As the number of cases of the new coronavirus continues to climb -- though a little more slowly -- in Pennsylvania, New Jersey and Delaware, some counties say they wants the state to start thinking about the crisis differently.
Delaware County Council issued a statement Monday saying the state should consider the crisis that is happening in its nursing homes to be separate from the spread of the virus in the larger community.
Seventy percent of the county's cases are in long-term care facilities. Only 30% of the cases have been contracted outside those homes.
Council called on Pennsylvania Gov. Tom Wolf to "separate out" the number of new cases in nursing homes from those in the community as he decides when counties can reopen their economies.
The state rejected that request. "We are not going to separate nursing home cases from other cases in counties," said Health Secretary Dr. Rachel Levine.
"The staff go back and forth," she said. "It really is an example of how we are all connected."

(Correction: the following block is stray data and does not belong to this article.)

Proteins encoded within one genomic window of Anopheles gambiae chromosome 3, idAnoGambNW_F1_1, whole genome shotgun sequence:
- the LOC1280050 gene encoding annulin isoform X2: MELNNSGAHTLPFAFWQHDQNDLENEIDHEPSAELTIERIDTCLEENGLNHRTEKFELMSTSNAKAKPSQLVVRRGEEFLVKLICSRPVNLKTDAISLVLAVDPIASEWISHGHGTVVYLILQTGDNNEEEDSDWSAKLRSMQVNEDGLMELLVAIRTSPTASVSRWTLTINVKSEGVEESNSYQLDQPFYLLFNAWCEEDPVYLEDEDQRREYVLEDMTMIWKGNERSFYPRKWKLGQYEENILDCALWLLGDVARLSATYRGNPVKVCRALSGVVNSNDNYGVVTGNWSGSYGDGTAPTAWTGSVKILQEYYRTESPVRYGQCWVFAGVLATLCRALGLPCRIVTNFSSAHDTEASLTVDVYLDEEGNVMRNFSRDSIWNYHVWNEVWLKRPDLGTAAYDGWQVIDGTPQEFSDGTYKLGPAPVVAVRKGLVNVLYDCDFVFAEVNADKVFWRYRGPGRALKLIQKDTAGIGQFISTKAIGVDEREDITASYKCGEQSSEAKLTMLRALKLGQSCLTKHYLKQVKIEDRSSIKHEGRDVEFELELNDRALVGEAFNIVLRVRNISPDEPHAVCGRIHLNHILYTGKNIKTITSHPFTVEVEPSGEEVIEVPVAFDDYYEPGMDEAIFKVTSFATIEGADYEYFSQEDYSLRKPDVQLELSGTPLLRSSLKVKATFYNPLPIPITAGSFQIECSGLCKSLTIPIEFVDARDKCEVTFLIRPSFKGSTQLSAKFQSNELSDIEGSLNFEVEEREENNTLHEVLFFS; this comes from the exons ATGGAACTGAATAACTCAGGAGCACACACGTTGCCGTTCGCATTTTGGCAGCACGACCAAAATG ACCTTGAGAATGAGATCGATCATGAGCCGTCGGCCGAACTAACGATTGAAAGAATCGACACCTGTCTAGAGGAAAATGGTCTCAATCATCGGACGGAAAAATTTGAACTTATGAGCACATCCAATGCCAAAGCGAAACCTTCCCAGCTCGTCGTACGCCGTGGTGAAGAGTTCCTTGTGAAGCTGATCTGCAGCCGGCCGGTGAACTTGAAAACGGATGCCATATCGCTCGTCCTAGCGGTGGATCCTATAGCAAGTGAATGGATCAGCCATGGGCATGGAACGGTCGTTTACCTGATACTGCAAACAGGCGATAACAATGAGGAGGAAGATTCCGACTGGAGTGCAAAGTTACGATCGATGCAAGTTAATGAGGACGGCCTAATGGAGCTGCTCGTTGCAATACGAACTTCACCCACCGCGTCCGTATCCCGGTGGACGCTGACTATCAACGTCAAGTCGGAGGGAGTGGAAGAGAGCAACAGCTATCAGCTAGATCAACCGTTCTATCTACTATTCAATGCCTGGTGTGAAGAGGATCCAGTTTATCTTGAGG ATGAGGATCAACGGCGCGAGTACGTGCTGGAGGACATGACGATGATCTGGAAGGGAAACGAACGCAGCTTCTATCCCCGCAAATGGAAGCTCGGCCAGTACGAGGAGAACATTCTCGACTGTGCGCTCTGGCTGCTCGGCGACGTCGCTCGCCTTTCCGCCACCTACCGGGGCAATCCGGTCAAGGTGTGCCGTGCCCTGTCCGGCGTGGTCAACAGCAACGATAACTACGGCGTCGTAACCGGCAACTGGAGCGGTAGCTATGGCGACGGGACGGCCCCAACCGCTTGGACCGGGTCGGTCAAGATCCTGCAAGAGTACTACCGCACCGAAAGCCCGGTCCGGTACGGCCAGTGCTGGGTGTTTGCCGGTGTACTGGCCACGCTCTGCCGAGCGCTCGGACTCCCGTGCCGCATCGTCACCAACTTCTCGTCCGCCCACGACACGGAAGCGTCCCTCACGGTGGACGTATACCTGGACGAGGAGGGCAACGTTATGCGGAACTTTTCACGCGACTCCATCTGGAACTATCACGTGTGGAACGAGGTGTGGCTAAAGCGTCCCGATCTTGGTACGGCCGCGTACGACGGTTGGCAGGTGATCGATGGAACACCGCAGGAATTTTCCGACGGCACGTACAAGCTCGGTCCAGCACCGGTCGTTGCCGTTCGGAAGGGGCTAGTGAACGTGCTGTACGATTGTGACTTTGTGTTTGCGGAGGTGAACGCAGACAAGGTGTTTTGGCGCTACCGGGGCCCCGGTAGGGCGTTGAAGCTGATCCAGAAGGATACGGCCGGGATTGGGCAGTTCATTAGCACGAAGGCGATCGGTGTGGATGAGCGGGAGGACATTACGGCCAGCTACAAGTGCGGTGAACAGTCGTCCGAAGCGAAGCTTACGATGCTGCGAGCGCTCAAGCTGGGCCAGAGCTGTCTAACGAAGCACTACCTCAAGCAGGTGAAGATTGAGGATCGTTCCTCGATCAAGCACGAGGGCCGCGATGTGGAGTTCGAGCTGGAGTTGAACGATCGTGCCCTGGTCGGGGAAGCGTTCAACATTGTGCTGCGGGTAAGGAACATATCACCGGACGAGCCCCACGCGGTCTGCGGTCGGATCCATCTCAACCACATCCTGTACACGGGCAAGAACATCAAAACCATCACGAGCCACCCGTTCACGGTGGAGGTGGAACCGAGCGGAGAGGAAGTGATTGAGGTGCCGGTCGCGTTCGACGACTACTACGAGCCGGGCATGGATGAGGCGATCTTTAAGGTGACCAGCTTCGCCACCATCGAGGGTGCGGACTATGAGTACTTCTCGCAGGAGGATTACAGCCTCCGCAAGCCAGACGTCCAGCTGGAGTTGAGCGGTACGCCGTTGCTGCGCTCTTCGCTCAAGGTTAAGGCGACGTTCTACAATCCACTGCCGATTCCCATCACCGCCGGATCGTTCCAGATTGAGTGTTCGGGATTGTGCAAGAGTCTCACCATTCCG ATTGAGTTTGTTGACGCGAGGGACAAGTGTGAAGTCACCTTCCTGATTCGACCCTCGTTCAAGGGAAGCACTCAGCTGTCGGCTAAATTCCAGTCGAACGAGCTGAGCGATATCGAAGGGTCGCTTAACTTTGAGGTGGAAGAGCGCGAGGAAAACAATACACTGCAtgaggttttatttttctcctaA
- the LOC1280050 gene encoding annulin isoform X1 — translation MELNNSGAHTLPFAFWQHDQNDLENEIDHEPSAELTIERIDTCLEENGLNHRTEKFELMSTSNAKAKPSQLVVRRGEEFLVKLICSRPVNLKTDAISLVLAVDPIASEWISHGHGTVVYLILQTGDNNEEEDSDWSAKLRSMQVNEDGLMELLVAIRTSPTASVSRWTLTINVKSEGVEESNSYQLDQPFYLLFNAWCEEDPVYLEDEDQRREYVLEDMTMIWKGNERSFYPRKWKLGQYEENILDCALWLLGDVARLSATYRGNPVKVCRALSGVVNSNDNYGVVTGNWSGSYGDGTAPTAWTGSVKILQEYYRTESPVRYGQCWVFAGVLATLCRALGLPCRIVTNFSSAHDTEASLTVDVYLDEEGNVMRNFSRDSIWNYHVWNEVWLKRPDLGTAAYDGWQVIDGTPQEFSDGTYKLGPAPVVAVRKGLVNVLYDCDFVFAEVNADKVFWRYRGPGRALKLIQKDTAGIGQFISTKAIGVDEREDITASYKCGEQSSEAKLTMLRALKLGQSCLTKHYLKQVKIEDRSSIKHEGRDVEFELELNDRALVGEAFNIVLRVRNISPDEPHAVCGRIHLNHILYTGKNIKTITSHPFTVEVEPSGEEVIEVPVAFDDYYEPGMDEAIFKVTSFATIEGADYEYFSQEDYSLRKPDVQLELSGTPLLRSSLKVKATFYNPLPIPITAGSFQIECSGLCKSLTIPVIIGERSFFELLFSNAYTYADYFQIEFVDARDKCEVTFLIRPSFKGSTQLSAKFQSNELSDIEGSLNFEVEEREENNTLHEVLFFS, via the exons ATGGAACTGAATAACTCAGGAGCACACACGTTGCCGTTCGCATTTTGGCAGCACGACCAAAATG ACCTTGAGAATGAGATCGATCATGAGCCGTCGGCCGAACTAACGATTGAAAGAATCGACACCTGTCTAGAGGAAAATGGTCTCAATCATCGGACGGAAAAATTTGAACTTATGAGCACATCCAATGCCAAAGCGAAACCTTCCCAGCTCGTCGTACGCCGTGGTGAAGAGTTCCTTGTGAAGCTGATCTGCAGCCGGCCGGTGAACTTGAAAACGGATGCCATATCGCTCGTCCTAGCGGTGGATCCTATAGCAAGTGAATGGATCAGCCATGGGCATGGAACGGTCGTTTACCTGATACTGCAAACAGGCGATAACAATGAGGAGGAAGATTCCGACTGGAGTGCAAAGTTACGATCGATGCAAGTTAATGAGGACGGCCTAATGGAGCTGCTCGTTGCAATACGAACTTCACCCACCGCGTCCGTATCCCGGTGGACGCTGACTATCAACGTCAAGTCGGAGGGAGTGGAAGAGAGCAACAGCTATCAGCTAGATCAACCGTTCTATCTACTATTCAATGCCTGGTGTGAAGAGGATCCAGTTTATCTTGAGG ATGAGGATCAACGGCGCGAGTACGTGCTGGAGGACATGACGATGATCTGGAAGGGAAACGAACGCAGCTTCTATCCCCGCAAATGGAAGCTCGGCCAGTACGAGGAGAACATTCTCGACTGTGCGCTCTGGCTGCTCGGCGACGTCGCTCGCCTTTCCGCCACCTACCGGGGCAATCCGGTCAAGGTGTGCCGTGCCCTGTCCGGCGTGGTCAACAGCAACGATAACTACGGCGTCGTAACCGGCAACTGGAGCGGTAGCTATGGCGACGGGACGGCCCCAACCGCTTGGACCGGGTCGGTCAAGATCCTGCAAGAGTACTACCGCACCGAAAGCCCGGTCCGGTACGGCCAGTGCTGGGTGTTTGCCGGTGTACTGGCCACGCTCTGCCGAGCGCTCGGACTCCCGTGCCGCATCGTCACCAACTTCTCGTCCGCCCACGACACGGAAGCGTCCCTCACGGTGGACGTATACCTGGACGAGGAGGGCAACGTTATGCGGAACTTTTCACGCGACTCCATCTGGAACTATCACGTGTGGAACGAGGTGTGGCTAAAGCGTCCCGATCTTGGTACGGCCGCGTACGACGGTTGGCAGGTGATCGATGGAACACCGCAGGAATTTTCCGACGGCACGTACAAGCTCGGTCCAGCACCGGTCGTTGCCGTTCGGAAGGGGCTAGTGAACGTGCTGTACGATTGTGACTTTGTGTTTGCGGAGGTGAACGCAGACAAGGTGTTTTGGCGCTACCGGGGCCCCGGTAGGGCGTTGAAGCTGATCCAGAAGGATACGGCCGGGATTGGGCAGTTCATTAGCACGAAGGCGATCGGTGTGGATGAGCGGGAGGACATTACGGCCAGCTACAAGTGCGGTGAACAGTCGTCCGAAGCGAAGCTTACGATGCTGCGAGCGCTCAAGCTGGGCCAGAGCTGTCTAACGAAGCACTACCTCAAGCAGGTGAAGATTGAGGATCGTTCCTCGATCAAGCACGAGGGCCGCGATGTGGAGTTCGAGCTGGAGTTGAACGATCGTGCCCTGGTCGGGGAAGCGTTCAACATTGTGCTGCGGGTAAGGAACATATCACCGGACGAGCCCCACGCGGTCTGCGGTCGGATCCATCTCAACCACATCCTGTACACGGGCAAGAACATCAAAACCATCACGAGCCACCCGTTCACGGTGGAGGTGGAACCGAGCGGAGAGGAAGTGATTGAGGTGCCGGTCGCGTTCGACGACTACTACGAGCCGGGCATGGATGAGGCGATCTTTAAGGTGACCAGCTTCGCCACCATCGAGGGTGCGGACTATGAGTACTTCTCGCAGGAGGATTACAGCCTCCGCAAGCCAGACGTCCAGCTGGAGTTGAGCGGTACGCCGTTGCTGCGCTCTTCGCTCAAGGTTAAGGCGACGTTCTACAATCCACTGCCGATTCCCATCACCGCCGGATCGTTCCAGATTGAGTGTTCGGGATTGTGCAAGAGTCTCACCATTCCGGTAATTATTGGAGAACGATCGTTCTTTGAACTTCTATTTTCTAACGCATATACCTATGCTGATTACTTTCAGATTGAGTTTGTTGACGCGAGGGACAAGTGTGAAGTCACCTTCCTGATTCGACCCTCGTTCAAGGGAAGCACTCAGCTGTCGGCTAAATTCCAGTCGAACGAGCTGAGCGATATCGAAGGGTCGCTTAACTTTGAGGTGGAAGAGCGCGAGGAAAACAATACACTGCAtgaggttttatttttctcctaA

But the issue isn't likely to go away. Bucks County has made a similar request of the state. Philadelphia said it did not support that request, but more than half of all cases are connected to long-term care.
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In Montgomery County, about 80% of COVID-19 cases are connected to long-term care, and on Tuesday County Commissioners Chair Dr. Valerie Arkoosh showed a graph that broke out nursing home cases. It indicated the community rate of new cases had been stable or falling for some time, while long-term-care cases peaked sharply in late April, driving up the total number.
How the cases are counted could have enormous impact for the counties. One of the criteria the state is considering when deciding when to reopen a county is an average number of new cases each day below 50 per 1,000 people.
Delaware County would need to have no more than 20 new cases reported per day. With nursing homes counted, it's seeing 139 per day, council's statement read.
"Council views our current situation as two separate challenges that require separate approaches – infections in our nursing homes and other congregate care facilities, and the outbreak level in the broader community at-large," it said.